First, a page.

Bison 1.24 - Glossary

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Backus-Naur Form (BNF)
Formal method of specifying context-free grammars. BNF was first used in the ALGOL-60 report, 1963. See Languages and Context-Free Grammars.

Context-free grammars
Grammars specified as rules that can be applied regardless of context. Thus, if there is a rule which says that an integer can be used as an expression, integers are allowed anywhere an expression is permitted. See Languages and Context-Free Grammars.

Dynamic allocation
Allocation of memory that occurs during execution, rather than at compile time or on entry to a function.

Empty string
Analogous to the empty set in set theory, the empty string is a character string of length zero.

Finite-state stack machine
A ``machine'' that has discrete states in which it is said to exist at each instant in time. As input to the machine is processed, the machine moves from state to state as specified by the logic of the machine. In the case of the parser, the input is the language being parsed, and the states correspond to various stages in the grammar rules. See The Bison Parser Algorithm.

A language construct that is (in general) grammatically divisible; for example, `expression' or `declaration' in C. See Languages and Context-Free Grammars.

Infix operator
An arithmetic operator that is placed between the operands on which it performs some operation.

Input stream
A continuous flow of data between devices or programs.

Language construct
One of the typical usage schemas of the language. For example, one of the constructs of the C language is the if statement. See Languages and Context-Free Grammars.

Left associativity
Operators having left associativity are analyzed from left to right: `a+b+c' first computes `a+b' and then combines with `c'. See Operator Precedence.

Left recursion
A rule whose result symbol is also its first component symbol; for example, `expseq1 : expseq1 ',' exp;'. See Recursive Rules.

Left-to-right parsing
Parsing a sentence of a language by analyzing it token by token from left to right. See The Bison Parser Algorithm.

Lexical analyzer (scanner)
A function that reads an input stream and returns tokens one by one. See The Lexical Analyzer Function yylex.

Lexical tie-in
A flag, set by actions in the grammar rules, which alters the way tokens are parsed. See Lexical Tie-ins.

Look-ahead token
A token already read but not yet shifted. See Look-Ahead Tokens.

The class of context-free grammars that Bison (like most other parser generators) can handle; a subset of LR(1). See Mysterious Reduce/Reduce Conflicts.

The class of context-free grammars in which at most one token of look-ahead is needed to disambiguate the parsing of any piece of input.

Nonterminal symbol
A grammar symbol standing for a grammatical construct that can be expressed through rules in terms of smaller constructs; in other words, a construct that is not a token. See Symbols.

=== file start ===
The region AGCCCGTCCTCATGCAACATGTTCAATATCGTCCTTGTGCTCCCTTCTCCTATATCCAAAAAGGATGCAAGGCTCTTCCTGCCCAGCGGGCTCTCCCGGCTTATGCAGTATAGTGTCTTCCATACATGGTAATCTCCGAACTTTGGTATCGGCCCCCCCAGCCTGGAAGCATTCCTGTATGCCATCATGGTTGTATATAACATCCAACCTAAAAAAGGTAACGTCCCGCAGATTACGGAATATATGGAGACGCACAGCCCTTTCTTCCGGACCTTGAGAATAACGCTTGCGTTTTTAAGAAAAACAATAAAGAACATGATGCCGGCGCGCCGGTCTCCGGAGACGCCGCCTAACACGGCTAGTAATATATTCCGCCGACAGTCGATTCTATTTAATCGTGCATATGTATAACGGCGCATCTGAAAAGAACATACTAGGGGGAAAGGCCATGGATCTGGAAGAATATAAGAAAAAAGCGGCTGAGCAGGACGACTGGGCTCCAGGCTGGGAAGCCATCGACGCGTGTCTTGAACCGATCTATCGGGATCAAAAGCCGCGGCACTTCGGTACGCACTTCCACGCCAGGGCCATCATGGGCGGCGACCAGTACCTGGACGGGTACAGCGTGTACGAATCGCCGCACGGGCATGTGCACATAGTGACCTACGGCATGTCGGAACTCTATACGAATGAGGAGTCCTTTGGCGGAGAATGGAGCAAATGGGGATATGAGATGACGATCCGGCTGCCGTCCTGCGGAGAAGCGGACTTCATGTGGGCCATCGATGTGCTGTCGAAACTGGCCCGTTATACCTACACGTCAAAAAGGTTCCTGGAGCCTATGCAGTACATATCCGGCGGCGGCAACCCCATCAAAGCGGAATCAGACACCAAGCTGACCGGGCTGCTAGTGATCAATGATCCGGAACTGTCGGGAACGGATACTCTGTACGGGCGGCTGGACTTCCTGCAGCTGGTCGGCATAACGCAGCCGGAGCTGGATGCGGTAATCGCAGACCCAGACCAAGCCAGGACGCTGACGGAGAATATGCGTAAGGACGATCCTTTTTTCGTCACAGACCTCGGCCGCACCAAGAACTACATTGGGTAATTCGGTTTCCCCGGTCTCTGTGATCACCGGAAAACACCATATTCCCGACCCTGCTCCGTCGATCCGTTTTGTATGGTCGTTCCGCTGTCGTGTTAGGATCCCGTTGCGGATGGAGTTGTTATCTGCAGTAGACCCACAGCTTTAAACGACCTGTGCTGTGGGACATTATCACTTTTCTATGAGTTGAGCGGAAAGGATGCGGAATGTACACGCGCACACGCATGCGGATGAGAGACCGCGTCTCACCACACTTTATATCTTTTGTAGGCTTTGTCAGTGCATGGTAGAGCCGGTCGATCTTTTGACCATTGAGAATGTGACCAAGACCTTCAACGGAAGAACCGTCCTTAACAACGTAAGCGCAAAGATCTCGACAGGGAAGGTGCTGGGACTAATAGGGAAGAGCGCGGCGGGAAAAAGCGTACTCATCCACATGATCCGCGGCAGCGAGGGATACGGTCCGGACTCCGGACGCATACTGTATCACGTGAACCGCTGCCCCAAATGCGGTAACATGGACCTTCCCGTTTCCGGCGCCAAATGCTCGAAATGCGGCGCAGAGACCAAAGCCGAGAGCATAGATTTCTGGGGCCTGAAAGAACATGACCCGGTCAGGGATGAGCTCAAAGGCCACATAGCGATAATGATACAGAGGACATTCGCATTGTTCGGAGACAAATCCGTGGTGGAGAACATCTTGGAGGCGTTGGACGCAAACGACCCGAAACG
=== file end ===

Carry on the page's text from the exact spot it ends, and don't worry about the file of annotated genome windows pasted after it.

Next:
Parse error
An error encountered during parsing of an input stream due to invalid syntax. See Error Recovery.

A function that recognizes valid sentences of a language by analyzing the syntax structure of a set of tokens passed to it from a lexical analyzer.

Postfix operator
An arithmetic operator that is placed after the operands upon which it performs some operation.

Replacing a string of nonterminals and/or terminals with a single nonterminal, according to a grammar rule. See The Bison Parser Algorithm.

A reentrant subprogram is a subprogram which can be in invoked any number of times in parallel, without interference between the various invocations. See A Pure (Reentrant) Parser.

Reverse polish notation
A language in which all operators are postfix operators.

Right recursion
A rule whose result symbol is also its last component symbol; for example, `expseq1: exp ',' expseq1;'. See Recursive Rules.

In computer languages, the semantics are specified by the actions taken for each instance of the language, i.e., the meaning of each statement. See Defining Language Semantics.

A parser is said to shift when it makes the choice of analyzing further input from the stream rather than reducing immediately some already-recognized rule. See The Bison Parser Algorithm.

Single-character literal
A single character that is recognized and interpreted as is. See From Formal Rules to Bison Input.

Start symbol
The nonterminal symbol that stands for a complete valid utterance in the language being parsed. The start symbol is usually listed as the first nonterminal symbol in a language specification. See The Start-Symbol.

Symbol table
A data structure where symbol names and associated data are stored during parsing to allow for recognition and use of existing information in repeated uses of a symbol. See Multi-function Calc.

A basic, grammatically indivisible unit of a language. The symbol that describes a token in the grammar is a terminal symbol. The input of the Bison parser is a stream of tokens which comes from the lexical analyzer. See Symbols.

Terminal symbol
A grammar symbol that has no rules in the grammar and therefore is grammatically indivisible. The piece of text it represents is a token. See Languages and Context-Free Grammars.

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